My Automation Software Project

Over the last couple of months I have mentioned that I am working on a pretty big software project. The diagram above is a graphical layout of some of the tools I have used in the past to accomplish a typical automation or machinery system, and this software is an attempt to encapsulate most of the tasks involved. The modules listed below are the major elements of what I am working on:

1. Parts Tool
2. Applications Tool
3. Timing Chart
4. Mechanical Sizing Toolkit
5. Electrical Sizing Toolkit
6. BOM Generator
7. I/O and Tag Toolkit
8. Flowchart Generator
9. Code Generator
10. Documentation Tool

I have spent quite a bit of time exploring different options for getting this done, and I have come to some important conclusions. The first is: this is really too big to do by myself. I already have many of these tools in one form or another, from manufacturer-provided tools to spreadsheets. Some of the tools only work with one manufacturer’s brand while others don’t have nearly the flexibility or capability I need.

I spent quite a bit of time over the last few months talking with various software developers and companies in my area, and none of them could provide even a rough estimate of the time involved in creating such an enterprise product, though I did get some decent estimates on individual modules.

Rather than getting one of these software companies to start on the project, I have been modifying some of the tools I already use in Microsoft Excel. This has involved boning up on my VBA for applications and use of macros. I have also been importing a lot of data from manufacturers for the first module.

Over the next few months I will be describing some of the modules briefly and discussing what the tools are used for. This is as much for my own use and clarification as for the readers of this blog; as I proceed with development I discover new challenges and desired features regularly.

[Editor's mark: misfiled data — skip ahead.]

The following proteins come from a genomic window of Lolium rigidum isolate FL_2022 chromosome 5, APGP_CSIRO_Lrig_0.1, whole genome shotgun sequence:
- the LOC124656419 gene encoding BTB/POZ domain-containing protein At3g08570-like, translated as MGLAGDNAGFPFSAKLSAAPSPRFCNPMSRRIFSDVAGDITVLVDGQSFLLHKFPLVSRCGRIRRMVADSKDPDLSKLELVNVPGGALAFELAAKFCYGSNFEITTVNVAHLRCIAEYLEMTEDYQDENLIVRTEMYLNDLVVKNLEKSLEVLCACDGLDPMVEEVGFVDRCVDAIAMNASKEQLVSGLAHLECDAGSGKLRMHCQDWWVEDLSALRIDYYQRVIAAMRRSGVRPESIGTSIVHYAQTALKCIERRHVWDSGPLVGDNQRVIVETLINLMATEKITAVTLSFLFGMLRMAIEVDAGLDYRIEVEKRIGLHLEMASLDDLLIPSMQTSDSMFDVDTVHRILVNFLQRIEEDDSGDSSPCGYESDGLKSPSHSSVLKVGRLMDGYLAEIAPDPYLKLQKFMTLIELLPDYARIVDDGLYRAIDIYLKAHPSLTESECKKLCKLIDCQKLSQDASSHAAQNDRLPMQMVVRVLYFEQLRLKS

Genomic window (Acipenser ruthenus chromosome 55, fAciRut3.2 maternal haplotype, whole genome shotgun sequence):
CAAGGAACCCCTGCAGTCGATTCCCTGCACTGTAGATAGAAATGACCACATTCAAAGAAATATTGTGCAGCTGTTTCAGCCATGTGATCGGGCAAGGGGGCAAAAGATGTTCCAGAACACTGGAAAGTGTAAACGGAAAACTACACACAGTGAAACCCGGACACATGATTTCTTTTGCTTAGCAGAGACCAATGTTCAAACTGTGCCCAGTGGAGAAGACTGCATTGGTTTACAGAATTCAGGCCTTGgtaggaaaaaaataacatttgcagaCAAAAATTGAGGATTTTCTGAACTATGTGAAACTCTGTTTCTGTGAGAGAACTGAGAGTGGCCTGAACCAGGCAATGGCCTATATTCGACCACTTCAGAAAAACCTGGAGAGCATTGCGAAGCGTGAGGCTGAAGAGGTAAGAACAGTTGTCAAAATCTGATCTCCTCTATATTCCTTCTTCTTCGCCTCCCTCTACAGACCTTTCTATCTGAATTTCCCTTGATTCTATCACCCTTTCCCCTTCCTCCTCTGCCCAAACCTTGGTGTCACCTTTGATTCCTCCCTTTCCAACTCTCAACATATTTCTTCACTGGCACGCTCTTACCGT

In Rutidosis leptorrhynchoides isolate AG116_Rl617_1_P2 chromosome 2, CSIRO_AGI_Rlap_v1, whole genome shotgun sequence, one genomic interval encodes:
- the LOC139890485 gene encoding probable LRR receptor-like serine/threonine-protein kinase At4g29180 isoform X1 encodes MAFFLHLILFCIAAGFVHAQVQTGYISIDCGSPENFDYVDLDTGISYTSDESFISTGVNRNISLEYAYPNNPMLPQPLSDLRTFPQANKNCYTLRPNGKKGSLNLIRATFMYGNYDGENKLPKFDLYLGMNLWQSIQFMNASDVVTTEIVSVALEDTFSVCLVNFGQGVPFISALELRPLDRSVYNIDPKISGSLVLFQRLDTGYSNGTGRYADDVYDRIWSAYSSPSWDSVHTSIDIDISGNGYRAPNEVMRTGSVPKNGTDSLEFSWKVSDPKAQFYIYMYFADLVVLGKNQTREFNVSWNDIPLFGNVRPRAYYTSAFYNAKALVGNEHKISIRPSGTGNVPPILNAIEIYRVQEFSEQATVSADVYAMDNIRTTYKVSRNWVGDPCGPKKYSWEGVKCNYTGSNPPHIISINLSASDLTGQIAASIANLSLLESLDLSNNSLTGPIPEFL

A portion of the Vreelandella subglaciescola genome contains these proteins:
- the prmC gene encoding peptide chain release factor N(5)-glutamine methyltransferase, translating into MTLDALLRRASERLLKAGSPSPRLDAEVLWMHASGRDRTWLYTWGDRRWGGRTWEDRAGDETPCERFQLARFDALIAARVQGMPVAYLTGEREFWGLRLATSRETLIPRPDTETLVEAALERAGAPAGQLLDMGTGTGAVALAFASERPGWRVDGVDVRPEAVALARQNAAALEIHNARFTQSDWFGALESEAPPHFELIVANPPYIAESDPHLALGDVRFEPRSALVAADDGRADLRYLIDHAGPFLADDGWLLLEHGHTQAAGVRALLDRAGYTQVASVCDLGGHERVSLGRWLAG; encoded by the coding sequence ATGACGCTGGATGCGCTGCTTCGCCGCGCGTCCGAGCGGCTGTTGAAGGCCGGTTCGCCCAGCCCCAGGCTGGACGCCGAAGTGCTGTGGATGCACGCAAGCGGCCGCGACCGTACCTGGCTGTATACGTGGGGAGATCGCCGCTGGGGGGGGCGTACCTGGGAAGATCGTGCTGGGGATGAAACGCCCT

The first module is the Parts Tool. There are a lot of parts databases available commercially, but they are not optimal for searching for components by feature (such as voltage, stroke/bore, torque, IO count etc.) On the other hand, most manufacturers do have these kinds of tools, but only for their particular products. My goal for the first module is to create a parts database that allows users to search for parts by characteristic across manufacturer’s lines. This involves creating a lot of separate databases for categories such as controllers, pneumatics, wire management, motors, bearings…. you get the point. So far I have barely made a dent in it, but much of the functionality has been designed and categorized. My guess is that this module will be mostly cloud based, though there will be capability for companies to add their own components locally.

Much of the need for this functionality in searching for components is needed to provide the other modules (such as the Applications Tool, Sizing Toolkits, BOM Generators and Documentation Tool) with categorizeable information.

This software is still in its infancy, and obviously it will take a lot more resources than I have available to even get it started, but I do think the idea is viable. One of my goals is to attract interest from others with much deeper pockets and more resources.

Meanwhile, I still have to make a living, so today I am off to Denver as I mentioned last week. I expect that I won’t get a lot done on my software project while I am there, but I will be learning a lot about the wastewater and utility field while teaching a class on PLC and HMI programming. Wish me luck!


Electrical Engineer and business owner from the Nashville, Tennessee area. I also play music, Chess and Go.